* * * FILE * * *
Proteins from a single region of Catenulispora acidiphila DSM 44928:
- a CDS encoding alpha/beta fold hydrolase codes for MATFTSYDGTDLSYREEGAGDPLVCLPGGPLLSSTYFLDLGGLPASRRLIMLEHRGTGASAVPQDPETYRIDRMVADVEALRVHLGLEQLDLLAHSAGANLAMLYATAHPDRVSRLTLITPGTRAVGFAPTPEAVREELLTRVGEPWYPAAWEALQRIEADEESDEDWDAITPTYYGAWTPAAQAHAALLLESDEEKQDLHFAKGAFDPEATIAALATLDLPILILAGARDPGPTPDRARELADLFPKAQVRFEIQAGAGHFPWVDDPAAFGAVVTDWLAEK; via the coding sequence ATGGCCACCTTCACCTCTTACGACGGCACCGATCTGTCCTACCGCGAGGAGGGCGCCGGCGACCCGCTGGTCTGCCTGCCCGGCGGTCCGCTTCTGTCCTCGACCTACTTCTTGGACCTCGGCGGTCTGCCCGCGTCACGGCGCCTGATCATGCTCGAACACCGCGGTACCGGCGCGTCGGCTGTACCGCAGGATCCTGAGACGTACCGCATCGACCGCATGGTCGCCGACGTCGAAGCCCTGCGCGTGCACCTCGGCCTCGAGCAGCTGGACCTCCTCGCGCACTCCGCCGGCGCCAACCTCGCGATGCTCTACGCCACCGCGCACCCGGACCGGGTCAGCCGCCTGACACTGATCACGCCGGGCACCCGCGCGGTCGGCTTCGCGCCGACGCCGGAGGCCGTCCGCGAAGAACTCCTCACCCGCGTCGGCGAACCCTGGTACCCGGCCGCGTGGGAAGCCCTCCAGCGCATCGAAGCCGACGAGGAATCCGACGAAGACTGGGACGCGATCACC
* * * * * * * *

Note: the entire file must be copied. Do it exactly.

Proteins from a single region of Catenulispora acidiphila DSM 44928:
- a CDS encoding alpha/beta fold hydrolase codes for MATFTSYDGTDLSYREEGAGDPLVCLPGGPLLSSTYFLDLGGLPASRRLIMLEHRGTGASAVPQDPETYRIDRMVADVEALRVHLGLEQLDLLAHSAGANLAMLYATAHPDRVSRLTLITPGTRAVGFAPTPEAVREELLTRVGEPWYPAAWEALQRIEADEESDEDWDAITPTYYGAWTPAAQAHAALLLESDEEKQDLHFAKGAFDPEATIAALATLDLPILILAGARDPGPTPDRARELADLFPKAQVRFEIQAGAGHFPWVDDPAAFGAVVTDWLAEK; via the coding sequence ATGGCCACCTTCACCTCTTACGACGGCACCGATCTGTCCTACCGCGAGGAGGGCGCCGGCGACCCGCTGGTCTGCCTGCCCGGCGGTCCGCTTCTGTCCTCGACCTACTTCTTGGACCTCGGCGGTCTGCCCGCGTCACGGCGCCTGATCATGCTCGAACACCGCGGTACCGGCGCGTCGGCTGTACCGCAGGATCCTGAGACGTACCGCATCGACCGCATGGTCGCCGACGTCGAAGCCCTGCGCGTGCACCTCGGCCTCGAGCAGCTGGACCTCCTCGCGCACTCCGCCGGCGCCAACCTCGCGATGCTCTACGCCACCGCGCACCCGGACCGGGTCAGCCGCCTGACACTGATCACGCCGGGCACCCGCGCGGTCGGCTTCGCGCCGACGCCGGAGGCCGTCCGCGAAGAACTCCTCACCCGCGTCGGCGAACCCTGGTACCCGGCCGCGTGGGAAGCCCTCCAGCGCATCGAAGCCGACGAGGAATCCGACGAAGACTGGGACGCGATCACC